Scientists often use the analogy of quantum strings as being like instrument strings, under tension and vibrating through dimensions. But they never talk about the quantum strings themselves making a sound. This always seemed peculiar. If strings were isolated from the vacuum would they make a noise and could that noise be detected by us? What would such noises tell us? Strings give rise to photons with which we use to see and also to phonons from which we can use to hear and make sound. It would seem reasonable that if a string was isolated in some ideal environment and through experiment, one would be able to hear the string as it vibrated.
Vibrating strings create our elementary world, whether perceived as a force or as thermal or electromagnetic or gravimetric particles. The emergent sound from quantum strings into classical particles can be picked up by radio-telescopes and analysed for their identification and to give their origin. Hence we have the static-sound of the Cosmic Background Microwave radiation left over from the Big Bang and even the sound of the universe itself.
When particles collide in the cavernous tubes of the Large Hadron Collider would they conceivably clash in a crescendo of noise along with the light and energy they emit? Is there an inherent sound quality that emerges from strings into the classical world? Would strings hum, or crackle, pop, whine, drone, or hiss? Would a string be a pure solitary tone or a combined note assemblage? Would the pitch be high, low, or off our human-held scales? Would the frequency be long or short bursts or something completely random? Could string sounds be super partners of ‘normal’ classical sounds we humans hear? Perhaps, as with trying to physically detect strings, their sound would be far and away beyond our detection range. Noisy strings could reveal the rhythm of universe, the heartbeat of a dimension; quantum sounds in the cosmic darkness.
So, why is string noise important? Why can’t we hear them, if indeed they do squeak? What kind of frequencies would they emit at? And could string noise be formulated and used in equations? If physicists think about such things, here are a few proposed answers.
Why would string noise be important?
Each particle, dimension, universe might have its own vibrational frequency; hence its own sound and identification. Photons are strings that bring forth light and phonons (a quantum of vibrational energy in the acoustic vibrations of a crystal lattice) are strings that herald sound. Strings can be open or closed (the former represented by the weak nuclear, strong nuclear, and electromagnetic forces; the latter making up the proposed graviton). Knowing which sound characterised which string-type particle may preclude scientists from having to see the string, when they could just listen to it.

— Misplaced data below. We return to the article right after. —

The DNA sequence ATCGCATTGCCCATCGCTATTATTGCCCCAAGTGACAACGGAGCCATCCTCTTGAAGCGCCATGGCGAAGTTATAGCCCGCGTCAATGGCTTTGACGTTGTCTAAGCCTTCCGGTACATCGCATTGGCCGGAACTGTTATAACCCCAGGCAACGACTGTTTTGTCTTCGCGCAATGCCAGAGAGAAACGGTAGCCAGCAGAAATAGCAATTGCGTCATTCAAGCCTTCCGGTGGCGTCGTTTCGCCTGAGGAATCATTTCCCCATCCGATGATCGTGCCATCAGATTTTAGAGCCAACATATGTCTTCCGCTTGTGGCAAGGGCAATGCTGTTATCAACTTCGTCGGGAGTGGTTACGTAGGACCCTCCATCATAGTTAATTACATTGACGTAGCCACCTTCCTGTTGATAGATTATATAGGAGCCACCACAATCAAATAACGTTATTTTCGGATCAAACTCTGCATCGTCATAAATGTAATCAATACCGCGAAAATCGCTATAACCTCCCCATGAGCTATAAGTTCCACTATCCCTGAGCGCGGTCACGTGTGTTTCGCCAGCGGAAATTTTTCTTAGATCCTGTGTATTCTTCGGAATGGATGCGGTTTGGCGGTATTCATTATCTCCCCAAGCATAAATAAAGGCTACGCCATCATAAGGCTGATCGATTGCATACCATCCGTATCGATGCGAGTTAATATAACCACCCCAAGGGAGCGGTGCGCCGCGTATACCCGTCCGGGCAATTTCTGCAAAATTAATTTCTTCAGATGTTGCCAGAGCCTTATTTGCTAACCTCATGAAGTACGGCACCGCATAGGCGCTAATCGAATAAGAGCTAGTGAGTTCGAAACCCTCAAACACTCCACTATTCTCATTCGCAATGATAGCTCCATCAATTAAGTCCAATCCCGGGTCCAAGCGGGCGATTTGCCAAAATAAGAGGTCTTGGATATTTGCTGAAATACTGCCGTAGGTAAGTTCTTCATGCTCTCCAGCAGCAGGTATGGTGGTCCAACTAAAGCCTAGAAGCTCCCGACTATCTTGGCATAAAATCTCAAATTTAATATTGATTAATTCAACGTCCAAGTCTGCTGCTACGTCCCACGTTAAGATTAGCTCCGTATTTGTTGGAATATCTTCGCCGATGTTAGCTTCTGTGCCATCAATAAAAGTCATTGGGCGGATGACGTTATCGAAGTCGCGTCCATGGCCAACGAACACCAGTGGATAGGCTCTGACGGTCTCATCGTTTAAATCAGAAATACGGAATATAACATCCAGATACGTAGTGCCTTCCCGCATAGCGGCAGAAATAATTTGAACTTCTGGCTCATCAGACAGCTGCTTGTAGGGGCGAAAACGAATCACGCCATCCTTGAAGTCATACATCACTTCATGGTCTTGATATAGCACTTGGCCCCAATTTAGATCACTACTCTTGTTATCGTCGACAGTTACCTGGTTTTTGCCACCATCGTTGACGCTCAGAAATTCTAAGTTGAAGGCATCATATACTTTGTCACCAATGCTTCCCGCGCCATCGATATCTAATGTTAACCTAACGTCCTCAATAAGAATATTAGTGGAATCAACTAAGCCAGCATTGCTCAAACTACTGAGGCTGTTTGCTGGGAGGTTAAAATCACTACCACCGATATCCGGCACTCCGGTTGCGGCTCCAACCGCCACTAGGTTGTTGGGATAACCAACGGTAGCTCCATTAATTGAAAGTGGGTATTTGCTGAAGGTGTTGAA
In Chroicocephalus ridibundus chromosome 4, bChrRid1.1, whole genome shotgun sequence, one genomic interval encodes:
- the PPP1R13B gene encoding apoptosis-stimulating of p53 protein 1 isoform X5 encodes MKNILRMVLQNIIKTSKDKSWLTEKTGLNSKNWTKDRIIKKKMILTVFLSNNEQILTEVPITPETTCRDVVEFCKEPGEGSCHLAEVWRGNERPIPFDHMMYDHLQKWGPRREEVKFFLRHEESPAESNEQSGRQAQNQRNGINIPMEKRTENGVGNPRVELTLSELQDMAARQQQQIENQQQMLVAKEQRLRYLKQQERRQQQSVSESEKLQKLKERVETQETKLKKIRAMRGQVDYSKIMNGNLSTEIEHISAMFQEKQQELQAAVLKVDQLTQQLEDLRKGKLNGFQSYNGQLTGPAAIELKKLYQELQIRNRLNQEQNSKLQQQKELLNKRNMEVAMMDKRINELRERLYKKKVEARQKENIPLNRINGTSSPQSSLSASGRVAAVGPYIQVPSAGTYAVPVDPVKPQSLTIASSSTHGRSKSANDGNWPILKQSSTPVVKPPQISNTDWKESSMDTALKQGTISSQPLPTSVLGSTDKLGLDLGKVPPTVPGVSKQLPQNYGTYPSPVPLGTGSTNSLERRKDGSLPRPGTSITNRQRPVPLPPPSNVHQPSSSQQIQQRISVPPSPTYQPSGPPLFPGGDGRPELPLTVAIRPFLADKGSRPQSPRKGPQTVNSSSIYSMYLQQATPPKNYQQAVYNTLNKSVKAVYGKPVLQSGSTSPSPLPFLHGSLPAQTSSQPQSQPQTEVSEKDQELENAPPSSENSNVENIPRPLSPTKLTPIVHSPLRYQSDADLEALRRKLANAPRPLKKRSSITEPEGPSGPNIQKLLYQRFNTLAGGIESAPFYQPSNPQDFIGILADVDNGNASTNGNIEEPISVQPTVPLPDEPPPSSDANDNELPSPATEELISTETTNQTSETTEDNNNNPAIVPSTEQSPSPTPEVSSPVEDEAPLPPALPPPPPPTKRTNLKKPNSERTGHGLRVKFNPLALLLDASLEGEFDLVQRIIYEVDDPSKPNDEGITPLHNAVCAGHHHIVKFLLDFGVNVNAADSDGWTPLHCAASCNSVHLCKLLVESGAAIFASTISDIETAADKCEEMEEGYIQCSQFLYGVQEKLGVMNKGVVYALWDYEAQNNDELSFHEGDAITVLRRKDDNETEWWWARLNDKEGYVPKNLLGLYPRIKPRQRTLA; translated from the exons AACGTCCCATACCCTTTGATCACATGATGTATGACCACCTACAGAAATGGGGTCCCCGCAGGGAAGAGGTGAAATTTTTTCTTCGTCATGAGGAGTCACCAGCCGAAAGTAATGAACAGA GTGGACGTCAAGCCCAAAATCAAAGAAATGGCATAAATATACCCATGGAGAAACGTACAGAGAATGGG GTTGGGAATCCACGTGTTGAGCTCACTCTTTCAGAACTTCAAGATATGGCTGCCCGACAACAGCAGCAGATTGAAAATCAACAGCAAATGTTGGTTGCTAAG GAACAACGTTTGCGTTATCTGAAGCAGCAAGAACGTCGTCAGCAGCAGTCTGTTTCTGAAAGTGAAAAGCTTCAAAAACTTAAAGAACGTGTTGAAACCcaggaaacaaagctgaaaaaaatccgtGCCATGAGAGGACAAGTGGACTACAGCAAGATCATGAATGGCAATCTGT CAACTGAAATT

Why can’t we hear strings?
One theory could be related to the Heisenberg Uncertainty Principle in that even if we could see the strings we could not hear them due to the uncertainty of their probability in location or velocity. In trying to listen to the string we would alter the ability to detect it because of the act of interference of the measurement. As with pinpointing the position and momentum of atoms, or its direction of spin, we could do only one with certainty and thus with sound we could only measure certain aspects of it, an echo of it so to speak, if at all.
What kind of frequencies would strings emit at?
Strings may be transmitting sound through higher dimensions. Different strings may emit different sounds. Each higher dimensional and particle may have its own unique sound. We cannot see strings, but suppose we could hear them and use the sound to interpret the type of other universes or particles out there. In an analogy, suppose you were walking past a zoo with a large wall separating you from the menagerie on the other side. You could not see the animals, but on walking past you could hear trumpeting, roaring and tweeting. You would then interpret the sounds as elephants, lions, and birds. Further, you could theorise the type and size of those animals’ environments and maybe predict their behaviour. With strings, if they had sound and cosmologists could hear them, perhaps they could interpret the environment around the string and its properties.
How could string noise be formulated?
A whole new quantum mechanical discipline could take shape. Perhaps Quantum Audiodynamics (QAD) would be its designation. As sound can be musical and music ‘translated’ into mathematical formula, the underlying quantum structure of the universe may be more related to sound than we thought. What would a formula in Quantum Audiodynamics look like? Would such formulae be interconnected to current mathematical formulae? Are there mathematical formulae which describe the noise of strings? Such an emergent set of mathematical formulae could aid in the hunt for a Theory of Everything. Surely sound, as with light, energy, and mass would help fill out the fabric of the universe.
So, are strings noisy? We do not know. But it would be important to think that they are. String Theorists have come a long way by thinking out of the box. And in the cosmic symphony of theories and particles, string sounds could be another element of the Theory of Everything that strikes the right note.